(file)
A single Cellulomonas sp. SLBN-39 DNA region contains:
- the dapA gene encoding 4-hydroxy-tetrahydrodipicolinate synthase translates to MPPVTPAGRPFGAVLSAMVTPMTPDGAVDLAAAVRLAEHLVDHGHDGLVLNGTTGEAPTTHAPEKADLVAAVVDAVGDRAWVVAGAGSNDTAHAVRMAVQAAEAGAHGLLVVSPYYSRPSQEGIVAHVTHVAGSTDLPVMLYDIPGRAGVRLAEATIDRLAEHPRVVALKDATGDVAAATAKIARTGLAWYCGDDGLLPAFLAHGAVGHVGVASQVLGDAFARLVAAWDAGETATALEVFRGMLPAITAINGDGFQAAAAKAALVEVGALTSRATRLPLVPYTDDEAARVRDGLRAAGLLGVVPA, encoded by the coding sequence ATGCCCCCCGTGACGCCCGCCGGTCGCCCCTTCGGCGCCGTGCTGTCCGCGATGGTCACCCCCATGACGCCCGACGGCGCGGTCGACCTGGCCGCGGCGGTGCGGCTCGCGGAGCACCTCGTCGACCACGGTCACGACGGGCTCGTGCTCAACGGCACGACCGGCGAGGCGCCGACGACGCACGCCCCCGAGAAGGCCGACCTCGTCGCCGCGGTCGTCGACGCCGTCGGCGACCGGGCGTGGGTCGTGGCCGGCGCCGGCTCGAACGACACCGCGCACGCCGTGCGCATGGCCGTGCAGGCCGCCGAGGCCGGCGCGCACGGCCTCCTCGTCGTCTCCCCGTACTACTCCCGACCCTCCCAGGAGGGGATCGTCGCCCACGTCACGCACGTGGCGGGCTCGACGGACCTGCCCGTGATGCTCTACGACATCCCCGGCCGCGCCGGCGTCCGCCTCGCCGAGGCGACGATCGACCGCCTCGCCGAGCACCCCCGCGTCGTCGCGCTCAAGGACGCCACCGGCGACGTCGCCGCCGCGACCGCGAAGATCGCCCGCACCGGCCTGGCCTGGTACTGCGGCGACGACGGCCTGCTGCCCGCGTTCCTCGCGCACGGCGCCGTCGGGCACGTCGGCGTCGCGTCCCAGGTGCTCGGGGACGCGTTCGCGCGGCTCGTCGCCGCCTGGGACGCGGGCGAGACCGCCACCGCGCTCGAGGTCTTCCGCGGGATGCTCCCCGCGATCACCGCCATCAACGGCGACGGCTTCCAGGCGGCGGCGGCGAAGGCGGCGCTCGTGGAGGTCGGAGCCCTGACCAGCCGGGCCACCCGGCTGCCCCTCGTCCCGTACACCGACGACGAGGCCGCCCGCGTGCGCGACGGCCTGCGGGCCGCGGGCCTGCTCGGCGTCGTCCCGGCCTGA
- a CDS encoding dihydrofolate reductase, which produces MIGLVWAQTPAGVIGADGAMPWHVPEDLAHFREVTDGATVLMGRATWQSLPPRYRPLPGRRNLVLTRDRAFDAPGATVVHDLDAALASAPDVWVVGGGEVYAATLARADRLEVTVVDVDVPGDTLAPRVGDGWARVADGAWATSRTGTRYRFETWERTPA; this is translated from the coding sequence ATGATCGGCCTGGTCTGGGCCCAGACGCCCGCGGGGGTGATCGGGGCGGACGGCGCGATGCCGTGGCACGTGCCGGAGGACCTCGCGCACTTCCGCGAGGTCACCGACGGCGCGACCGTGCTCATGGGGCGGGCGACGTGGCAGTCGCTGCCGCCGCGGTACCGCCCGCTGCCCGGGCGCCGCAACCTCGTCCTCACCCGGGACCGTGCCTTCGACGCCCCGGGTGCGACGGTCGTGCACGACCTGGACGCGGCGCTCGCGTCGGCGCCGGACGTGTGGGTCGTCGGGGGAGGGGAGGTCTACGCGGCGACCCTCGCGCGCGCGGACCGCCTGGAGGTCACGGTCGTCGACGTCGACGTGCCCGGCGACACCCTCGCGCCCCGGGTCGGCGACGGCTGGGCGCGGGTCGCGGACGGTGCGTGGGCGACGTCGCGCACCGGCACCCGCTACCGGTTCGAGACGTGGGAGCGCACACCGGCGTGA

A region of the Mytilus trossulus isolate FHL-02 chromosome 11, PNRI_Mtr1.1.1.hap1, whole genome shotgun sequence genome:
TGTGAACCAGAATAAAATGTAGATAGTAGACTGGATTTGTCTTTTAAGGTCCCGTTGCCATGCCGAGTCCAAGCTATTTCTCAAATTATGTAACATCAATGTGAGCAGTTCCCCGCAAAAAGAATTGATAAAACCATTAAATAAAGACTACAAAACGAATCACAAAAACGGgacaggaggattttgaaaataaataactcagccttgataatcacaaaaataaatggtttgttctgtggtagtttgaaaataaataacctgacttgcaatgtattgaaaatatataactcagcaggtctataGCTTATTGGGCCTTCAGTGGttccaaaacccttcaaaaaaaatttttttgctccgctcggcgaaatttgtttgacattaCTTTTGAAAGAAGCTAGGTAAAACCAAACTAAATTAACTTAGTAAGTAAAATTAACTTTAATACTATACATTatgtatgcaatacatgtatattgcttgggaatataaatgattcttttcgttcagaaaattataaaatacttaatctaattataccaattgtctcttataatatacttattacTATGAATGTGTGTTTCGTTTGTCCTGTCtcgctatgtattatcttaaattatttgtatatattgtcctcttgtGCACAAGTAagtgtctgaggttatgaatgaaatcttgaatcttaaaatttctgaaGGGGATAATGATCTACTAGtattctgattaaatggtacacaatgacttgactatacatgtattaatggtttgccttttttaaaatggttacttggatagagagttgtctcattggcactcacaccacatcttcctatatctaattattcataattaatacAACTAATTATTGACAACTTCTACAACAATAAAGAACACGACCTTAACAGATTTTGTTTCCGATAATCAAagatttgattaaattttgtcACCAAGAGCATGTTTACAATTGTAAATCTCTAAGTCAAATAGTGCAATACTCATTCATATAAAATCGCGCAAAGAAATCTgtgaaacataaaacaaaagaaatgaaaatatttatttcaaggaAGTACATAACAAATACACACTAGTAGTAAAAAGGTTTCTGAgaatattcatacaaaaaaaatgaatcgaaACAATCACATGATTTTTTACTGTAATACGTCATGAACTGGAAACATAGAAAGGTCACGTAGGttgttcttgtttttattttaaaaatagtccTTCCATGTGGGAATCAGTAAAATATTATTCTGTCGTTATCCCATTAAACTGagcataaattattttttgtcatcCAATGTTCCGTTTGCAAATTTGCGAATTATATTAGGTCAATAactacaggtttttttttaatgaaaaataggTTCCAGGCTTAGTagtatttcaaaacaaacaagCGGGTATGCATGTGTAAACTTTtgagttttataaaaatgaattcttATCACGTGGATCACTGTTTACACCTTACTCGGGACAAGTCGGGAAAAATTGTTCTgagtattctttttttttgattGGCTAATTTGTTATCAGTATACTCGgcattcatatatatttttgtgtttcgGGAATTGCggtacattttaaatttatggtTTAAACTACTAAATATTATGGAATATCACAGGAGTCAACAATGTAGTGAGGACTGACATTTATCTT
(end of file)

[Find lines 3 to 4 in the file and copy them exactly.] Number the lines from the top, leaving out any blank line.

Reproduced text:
- a CDS encoding dihydrofolate reductase, which produces MIGLVWAQTPAGVIGADGAMPWHVPEDLAHFREVTDGATVLMGRATWQSLPPRYRPLPGRRNLVLTRDRAFDAPGATVVHDLDAALASAPDVWVVGGGEVYAATLARADRLEVTVVDVDVPGDTLAPRVGDGWARVADGAWATSRTGTRYRFETWERTPA; this is translated from the coding sequence ATGATCGGCCTGGTCTGGGCCCAGACGCCCGCGGGGGTGATCGGGGCGGACGGCGCGATGCCGTGGCACGTGCCGGAGGACCTCGCGCACTTCCGCGAGGTCACCGACGGCGCGACCGTGCTCATGGGGCGGGCGACGTGGCAGTCGCTGCCGCCGCGGTACCGCCCGCTGCCCGGGCGCCGCAACCTCGTCCTCACCCGGGACCGTGCCTTCGACGCCCCGGGTGCGACGGTCGTGCACGACCTGGACGCGGCGCTCGCGTCGGCGCCGGACGTGTGGGTCGTCGGGGGAGGGGAGGTCTACGCGGCGACCCTCGCGCGCGCGGACCGCCTGGAGGTCACGGTCGTCGACGTCGACGTGCCCGGCGACACCCTCGCGCCCCGGGTCGGCGACGGCTGGGCGCGGGTCGCGGACGGTGCGTGGGCGACGTCGCGCACCGGCACCCGCTACCGGTTCGAGACGTGGGAGCGCACACCGGCGTGA

A region of the Mytilus trossulus isolate FHL-02 chromosome 11, PNRI_Mtr1.1.1.hap1, whole genome shotgun sequence genome: